Tylenol Liver Damage (cont.)
Dennis Lee, MD
Dr. Lee was born in Shanghai, China, and received his college and medical training in the United States. He is fluent in English and three Chinese dialects. He graduated with chemistry departmental honors from Harvey Mudd College. He was appointed president of AOA society at UCLA School of Medicine. He underwent internal medicine residency and gastroenterology fellowship training at Cedars Sinai Medical Center.
In this Article
- "Is it safe for me to take Tylenol?"
- Do the recommended doses of Tylenol cause any liver damage?
- Why should we know that the generic name of Tylenol is acetaminophen?
- Just how much acetaminophen is safe to take?
- How is acetaminophen processed (metabolized) in the body?
- How does an overdose of acetaminophen cause liver injury?
- Is overdose with acetaminophen usually accidental or intentional?
- How can accidental overdose be avoided in adults?
- How can overdose be avoided in children?
- What are the symptoms and signs of acetaminophen-induced liver damage?
- What should be done if acetaminophen toxicity is suspected?
- Acetaminophen (Tylenol) Liver Damage At A Glance
What should be done if acetaminophen toxicity is suspected?
A physician should evaluate the individual immediately. Remember that bringing the bottles of acetaminophen and all of the person's other medications to the emergency room is always useful. The risk that an acetaminophen overdose will cause liver injury correlates with the blood level of acetaminophen relative to the time the drug was taken. Physicians, therefore, are able to estimate the patient's probability of developing liver injury after an overdose. To make this determination, they obtain the patient's history of acetaminophen ingestion and measure the blood level of the drug. With this information, the doctor then can refer to a table (nomogram) that provides an estimate of the risk of developing liver injury. The accuracy of this estimate, however, depends on the reliability of the time of ingestion and whether the acetaminophen was taken over a period of time or all at once.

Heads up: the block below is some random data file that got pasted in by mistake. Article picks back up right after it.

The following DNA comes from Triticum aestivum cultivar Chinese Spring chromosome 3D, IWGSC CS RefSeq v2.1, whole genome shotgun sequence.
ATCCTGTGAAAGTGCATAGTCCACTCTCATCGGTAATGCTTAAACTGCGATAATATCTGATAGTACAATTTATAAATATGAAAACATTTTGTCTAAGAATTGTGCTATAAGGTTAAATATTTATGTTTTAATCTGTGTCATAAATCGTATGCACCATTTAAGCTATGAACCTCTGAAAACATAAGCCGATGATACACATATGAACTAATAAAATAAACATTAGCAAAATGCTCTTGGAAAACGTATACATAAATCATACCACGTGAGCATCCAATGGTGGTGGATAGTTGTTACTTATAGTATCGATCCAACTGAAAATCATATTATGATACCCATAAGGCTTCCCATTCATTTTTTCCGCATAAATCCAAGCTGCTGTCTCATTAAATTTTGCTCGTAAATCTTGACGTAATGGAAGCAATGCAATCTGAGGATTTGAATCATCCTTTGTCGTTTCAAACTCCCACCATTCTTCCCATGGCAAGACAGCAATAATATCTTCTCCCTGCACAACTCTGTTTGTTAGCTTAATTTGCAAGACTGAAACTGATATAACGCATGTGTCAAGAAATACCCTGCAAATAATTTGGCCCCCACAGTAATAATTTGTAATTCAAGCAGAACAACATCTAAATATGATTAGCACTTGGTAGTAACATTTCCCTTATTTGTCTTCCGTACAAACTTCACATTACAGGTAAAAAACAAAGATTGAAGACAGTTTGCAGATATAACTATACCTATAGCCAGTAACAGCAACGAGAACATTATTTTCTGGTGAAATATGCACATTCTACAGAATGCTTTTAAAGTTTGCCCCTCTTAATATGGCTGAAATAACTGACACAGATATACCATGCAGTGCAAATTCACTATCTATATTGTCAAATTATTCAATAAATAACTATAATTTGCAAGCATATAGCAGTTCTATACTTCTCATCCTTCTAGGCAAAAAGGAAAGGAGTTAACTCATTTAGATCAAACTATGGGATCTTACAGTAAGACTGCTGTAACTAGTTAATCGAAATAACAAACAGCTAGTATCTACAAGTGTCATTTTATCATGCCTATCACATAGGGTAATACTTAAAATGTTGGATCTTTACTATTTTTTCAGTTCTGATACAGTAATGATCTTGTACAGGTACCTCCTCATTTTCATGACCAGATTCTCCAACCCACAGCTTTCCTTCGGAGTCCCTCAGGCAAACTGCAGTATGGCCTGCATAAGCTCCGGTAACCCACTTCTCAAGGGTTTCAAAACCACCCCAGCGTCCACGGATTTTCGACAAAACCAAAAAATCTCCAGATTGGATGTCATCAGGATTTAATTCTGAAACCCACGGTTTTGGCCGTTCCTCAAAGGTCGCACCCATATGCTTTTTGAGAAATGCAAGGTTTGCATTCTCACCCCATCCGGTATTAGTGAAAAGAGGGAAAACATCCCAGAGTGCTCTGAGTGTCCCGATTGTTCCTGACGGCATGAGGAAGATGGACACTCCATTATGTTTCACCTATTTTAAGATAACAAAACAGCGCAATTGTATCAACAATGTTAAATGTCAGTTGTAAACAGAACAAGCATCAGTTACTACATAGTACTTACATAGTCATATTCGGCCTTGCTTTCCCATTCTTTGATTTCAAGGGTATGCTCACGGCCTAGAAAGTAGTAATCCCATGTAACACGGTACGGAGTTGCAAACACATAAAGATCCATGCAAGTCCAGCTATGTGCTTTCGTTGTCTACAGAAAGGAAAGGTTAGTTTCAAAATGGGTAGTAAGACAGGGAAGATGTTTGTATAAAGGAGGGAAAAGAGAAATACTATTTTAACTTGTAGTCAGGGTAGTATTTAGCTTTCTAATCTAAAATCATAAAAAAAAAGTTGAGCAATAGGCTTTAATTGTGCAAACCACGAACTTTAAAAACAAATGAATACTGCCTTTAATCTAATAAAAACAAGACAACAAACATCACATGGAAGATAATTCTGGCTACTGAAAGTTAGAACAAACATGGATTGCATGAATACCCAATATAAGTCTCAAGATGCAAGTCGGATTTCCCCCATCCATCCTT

With suspected acetaminophen overdose, the doctors usually will pump (gavage) the patient's stomach to remove pill fragments. In reality, many individuals who overdose with acetaminophen in a suicide attempt will have taken other pills in addition. Some doctors, therefore, will consider treating the patient with activated charcoal, which binds (and thereby inactivates) many medications. However, this treatment is controversial because of a concern that the activated charcoal may also bind the antidote for acetaminophen overdose.
Patients who are thought to be at a high-risk or even only at a possible risk of developing acetaminophen liver injury should be given the antidote, N-acetyl cysteine (Mucomyst) orally (or intravenously in Europe). This drug works by indirectly replenishing glutathione. The glutathione, as you recall, detoxifies the toxic metabolite of the acetaminophen. The N-acetyl cysteine is most effective when administered within 12 to 16 hours after the acetaminophen was taken. Most physicians however, will administer N-acetyl cysteine even if the patient is first seen beyond this 16 hour period. Thus, a British study showed that patients already with liver failure who then received the N-acetyl cysteine were more likely to survive than patients who did not receive the antidote. Moreover, the survival occurred in these patients regardless of the time of initial administration of N-acetyl cysteine. Finally, people who recover from acetaminophen-induced liver damage are left, fortunately, with no residual or ongoing (chronic) liver disease.
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